Possible Areas for PhD Projects

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I am happy to consider applications from students wishing to study for a PhD with me on any of my research interests. In addition, there may be specific projects for which I am keen to attract students. Details of these projects can be found below.

I am more than happy to talk to potential applicants, so please get in touch with me for more information. For instructions on how to make a formal application, please see the UEA Maths Research Degrees page.


Oscillations in Flow Through an Elastic-Walled Tube

Project Description

Flow-induced oscillations of fluid-conveying elastic vessels arise in many engineering and biomechanical systems. Examples include pipe flutter, wheezing during forced expiration from the pulmonary airways, and the development of Korotkoff sounds during blood pressure measurement by sphygmomanometry.

Experimental studies of flow in collapsible tubes are typically performed with a Starling resistor. A finite-length elastic tube is mounted between two rigid tubes and flow is driven through the system. The collapsible segment is contained inside a pressure chamber which allows the external pressure acting on the elastic tube to be controlled. If the pressure outside the tube becomes sufficiently large, it will buckle non-axisymmetrically. Once buckled, the tube is very flexible leading to strong fluid-structure interaction. Experiments show that in this buckled state, the elastic tube segment has a propensity to develop large-amplitude self-excited oscillations of great complexity when the flow rate is increased beyond a certain value.

This project aims to further our understanding of some of the mechanisms that can lead to this instability of flow through an elastic-walled tube. The fluid flow will be described by the Navier–Stokes equations, and an appropriate elastic model will be used for the tube wall. Whittaker et al (2010) developed a relatively simple model for small amplitude, long-wavelength, high-frequency oscillations. Work is currently underway on extensions to include shear effects, wall inertia and axial bending. This project will start by working to relax some of the remaining assumptions in the previous model, e.g. adding nonlinear effects and allowing for different cross-sectional shapes. The project will likely focus on developing reduced analytic models (which may need to be solved analytically or numerically) though there is also scope for conducting full-scale numerical simulations.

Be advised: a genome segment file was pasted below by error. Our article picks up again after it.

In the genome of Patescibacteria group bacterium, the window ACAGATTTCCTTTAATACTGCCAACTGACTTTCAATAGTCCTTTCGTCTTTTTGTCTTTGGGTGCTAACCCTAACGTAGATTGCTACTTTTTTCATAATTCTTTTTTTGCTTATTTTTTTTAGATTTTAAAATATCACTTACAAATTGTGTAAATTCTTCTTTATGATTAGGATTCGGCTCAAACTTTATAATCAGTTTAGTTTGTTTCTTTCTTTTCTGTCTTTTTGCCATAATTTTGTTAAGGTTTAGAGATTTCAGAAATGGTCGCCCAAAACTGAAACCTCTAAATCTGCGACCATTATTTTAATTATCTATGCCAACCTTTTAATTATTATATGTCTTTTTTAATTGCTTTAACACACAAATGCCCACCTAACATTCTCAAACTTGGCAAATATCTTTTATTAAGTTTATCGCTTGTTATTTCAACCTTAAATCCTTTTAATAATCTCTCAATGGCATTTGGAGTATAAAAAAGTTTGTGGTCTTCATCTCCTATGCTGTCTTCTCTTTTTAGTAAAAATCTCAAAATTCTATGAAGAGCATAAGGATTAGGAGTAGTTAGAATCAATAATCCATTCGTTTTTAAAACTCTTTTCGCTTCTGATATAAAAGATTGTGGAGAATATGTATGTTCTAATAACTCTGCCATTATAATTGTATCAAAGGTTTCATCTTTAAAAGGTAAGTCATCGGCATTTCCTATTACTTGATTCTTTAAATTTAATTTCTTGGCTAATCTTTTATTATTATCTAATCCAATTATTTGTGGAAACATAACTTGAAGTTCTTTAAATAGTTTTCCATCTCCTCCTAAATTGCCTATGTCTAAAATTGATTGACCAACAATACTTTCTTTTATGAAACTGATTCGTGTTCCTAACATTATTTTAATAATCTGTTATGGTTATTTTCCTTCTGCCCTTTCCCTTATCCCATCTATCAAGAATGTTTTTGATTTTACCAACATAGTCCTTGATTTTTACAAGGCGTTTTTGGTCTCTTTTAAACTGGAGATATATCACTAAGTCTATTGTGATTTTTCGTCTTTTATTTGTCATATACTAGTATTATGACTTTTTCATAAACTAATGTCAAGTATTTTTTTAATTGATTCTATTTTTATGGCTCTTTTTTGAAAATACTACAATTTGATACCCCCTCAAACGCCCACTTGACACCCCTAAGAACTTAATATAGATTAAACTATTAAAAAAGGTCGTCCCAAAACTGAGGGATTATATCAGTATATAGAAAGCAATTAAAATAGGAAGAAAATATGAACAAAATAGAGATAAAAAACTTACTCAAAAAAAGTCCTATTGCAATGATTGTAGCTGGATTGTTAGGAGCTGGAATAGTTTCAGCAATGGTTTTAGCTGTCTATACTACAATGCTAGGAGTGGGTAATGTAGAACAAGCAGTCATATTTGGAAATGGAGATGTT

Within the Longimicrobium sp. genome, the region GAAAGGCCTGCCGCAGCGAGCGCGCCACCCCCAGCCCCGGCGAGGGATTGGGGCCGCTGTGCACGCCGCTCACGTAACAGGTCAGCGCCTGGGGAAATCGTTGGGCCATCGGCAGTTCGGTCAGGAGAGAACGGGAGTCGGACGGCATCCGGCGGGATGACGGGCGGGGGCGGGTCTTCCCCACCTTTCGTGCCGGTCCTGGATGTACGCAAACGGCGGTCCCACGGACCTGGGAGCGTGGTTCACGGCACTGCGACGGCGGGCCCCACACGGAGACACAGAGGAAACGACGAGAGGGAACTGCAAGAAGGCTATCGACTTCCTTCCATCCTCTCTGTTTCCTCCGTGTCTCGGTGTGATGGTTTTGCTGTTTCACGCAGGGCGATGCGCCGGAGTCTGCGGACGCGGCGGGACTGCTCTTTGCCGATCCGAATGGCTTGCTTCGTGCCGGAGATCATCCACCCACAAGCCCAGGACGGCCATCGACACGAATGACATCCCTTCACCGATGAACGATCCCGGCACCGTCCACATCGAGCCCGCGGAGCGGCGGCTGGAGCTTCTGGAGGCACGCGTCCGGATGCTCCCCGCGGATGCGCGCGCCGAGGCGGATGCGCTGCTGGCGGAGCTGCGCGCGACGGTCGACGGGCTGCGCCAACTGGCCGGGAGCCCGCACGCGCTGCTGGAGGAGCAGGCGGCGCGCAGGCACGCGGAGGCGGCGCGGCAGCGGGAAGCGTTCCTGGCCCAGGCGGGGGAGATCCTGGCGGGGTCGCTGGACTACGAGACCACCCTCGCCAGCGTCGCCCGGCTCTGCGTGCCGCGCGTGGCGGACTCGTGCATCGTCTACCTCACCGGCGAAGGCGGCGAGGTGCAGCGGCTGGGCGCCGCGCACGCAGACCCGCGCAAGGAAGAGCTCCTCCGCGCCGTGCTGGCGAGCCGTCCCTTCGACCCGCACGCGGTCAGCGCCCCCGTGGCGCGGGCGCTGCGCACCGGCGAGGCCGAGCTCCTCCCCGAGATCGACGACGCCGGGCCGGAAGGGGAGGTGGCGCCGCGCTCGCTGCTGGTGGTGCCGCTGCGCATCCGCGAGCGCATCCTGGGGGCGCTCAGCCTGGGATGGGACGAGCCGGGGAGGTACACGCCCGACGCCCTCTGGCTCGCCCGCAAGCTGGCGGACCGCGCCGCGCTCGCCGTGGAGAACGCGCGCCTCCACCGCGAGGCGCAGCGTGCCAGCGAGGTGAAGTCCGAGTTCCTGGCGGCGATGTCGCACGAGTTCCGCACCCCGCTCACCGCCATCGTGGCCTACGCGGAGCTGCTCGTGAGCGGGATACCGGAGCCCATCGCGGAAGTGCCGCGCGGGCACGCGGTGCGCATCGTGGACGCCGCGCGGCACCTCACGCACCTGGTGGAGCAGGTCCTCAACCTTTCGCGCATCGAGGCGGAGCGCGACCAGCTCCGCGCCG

Funding

There is no specific funding allocated to this project. However, some funded studentships are available from the University to well-qualified students. Self-funded students can be considered too.

References

High-Frequency Self-Excited Oscillations in a Collapsible-Channel Flow
Oliver E. Jensen & Matthias Heil, 2003.
Annual Review of Fluid Mechanics 481, 235.
Biofluid Mechanics in Flexible Tubes
James B. Grotberg & Oliver E. Jensen, 2004.
Ann. Rev. Fluid Mechanics 36, 121.
Predicting the Onset of High-Frequency Self-Excited Oscillations in Elastic-Walled Tubes
Robert J. Whittaker, Matthias Heil, Oliver E. Jensen & Sarah L. Waters, 2010.
Proceedings of the Royal Society A 466 (2124), 3635–3657.